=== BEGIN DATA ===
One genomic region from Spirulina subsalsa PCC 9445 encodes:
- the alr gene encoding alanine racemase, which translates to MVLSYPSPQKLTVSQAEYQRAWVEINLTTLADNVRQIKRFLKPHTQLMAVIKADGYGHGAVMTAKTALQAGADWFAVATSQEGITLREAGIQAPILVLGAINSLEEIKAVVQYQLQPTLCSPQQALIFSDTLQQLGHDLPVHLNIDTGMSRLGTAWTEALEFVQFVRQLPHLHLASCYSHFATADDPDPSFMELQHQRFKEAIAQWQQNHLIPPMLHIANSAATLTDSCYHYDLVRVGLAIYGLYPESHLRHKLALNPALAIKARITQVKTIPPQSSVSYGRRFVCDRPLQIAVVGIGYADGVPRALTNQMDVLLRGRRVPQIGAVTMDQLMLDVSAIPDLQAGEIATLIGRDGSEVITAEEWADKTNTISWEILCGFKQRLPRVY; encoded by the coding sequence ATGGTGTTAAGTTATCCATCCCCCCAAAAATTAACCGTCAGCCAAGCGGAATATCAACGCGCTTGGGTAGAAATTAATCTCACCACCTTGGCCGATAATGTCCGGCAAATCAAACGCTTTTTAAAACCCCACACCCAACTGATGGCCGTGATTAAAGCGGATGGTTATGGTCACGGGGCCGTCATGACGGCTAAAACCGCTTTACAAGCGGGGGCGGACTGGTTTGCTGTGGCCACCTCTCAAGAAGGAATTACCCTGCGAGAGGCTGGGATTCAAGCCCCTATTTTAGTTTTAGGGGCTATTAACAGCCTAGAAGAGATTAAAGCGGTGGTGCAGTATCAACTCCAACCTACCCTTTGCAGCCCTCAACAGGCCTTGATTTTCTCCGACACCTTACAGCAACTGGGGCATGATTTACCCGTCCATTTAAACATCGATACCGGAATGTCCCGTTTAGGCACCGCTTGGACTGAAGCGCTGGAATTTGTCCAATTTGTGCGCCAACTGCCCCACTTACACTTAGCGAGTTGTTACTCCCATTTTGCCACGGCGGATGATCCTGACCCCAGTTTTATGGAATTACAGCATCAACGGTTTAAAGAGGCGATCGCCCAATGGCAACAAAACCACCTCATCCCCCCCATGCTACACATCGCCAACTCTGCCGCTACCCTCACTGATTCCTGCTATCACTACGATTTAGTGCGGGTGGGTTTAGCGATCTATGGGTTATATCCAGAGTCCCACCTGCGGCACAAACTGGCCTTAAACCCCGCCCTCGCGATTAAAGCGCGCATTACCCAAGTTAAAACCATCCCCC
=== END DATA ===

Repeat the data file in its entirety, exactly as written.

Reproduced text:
One genomic region from Spirulina subsalsa PCC 9445 encodes:
- the alr gene encoding alanine racemase, which translates to MVLSYPSPQKLTVSQAEYQRAWVEINLTTLADNVRQIKRFLKPHTQLMAVIKADGYGHGAVMTAKTALQAGADWFAVATSQEGITLREAGIQAPILVLGAINSLEEIKAVVQYQLQPTLCSPQQALIFSDTLQQLGHDLPVHLNIDTGMSRLGTAWTEALEFVQFVRQLPHLHLASCYSHFATADDPDPSFMELQHQRFKEAIAQWQQNHLIPPMLHIANSAATLTDSCYHYDLVRVGLAIYGLYPESHLRHKLALNPALAIKARITQVKTIPPQSSVSYGRRFVCDRPLQIAVVGIGYADGVPRALTNQMDVLLRGRRVPQIGAVTMDQLMLDVSAIPDLQAGEIATLIGRDGSEVITAEEWADKTNTISWEILCGFKQRLPRVY; encoded by the coding sequence ATGGTGTTAAGTTATCCATCCCCCCAAAAATTAACCGTCAGCCAAGCGGAATATCAACGCGCTTGGGTAGAAATTAATCTCACCACCTTGGCCGATAATGTCCGGCAAATCAAACGCTTTTTAAAACCCCACACCCAACTGATGGCCGTGATTAAAGCGGATGGTTATGGTCACGGGGCCGTCATGACGGCTAAAACCGCTTTACAAGCGGGGGCGGACTGGTTTGCTGTGGCCACCTCTCAAGAAGGAATTACCCTGCGAGAGGCTGGGATTCAAGCCCCTATTTTAGTTTTAGGGGCTATTAACAGCCTAGAAGAGATTAAAGCGGTGGTGCAGTATCAACTCCAACCTACCCTTTGCAGCCCTCAACAGGCCTTGATTTTCTCCGACACCTTACAGCAACTGGGGCATGATTTACCCGTCCATTTAAACATCGATACCGGAATGTCCCGTTTAGGCACCGCTTGGACTGAAGCGCTGGAATTTGTCCAATTTGTGCGCCAACTGCCCCACTTACACTTAGCGAGTTGTTACTCCCATTTTGCCACGGCGGATGATCCTGACCCCAGTTTTATGGAATTACAGCATCAACGGTTTAAAGAGGCGATCGCCCAATGGCAACAAAACCACCTCATCCCCCCCATGCTACACATCGCCAACTCTGCCGCTACCCTCACTGATTCCTGCTATCACTACGATTTAGTGCGGGTGGGTTTAGCGATCTATGGGTTATATCCAGAGTCCCACCTGCGGCACAAACTGGCCTTAAACCCCGCCCTCGCGATTAAAGCGCGCATTACCCAAGTTAAAACCATCCCCC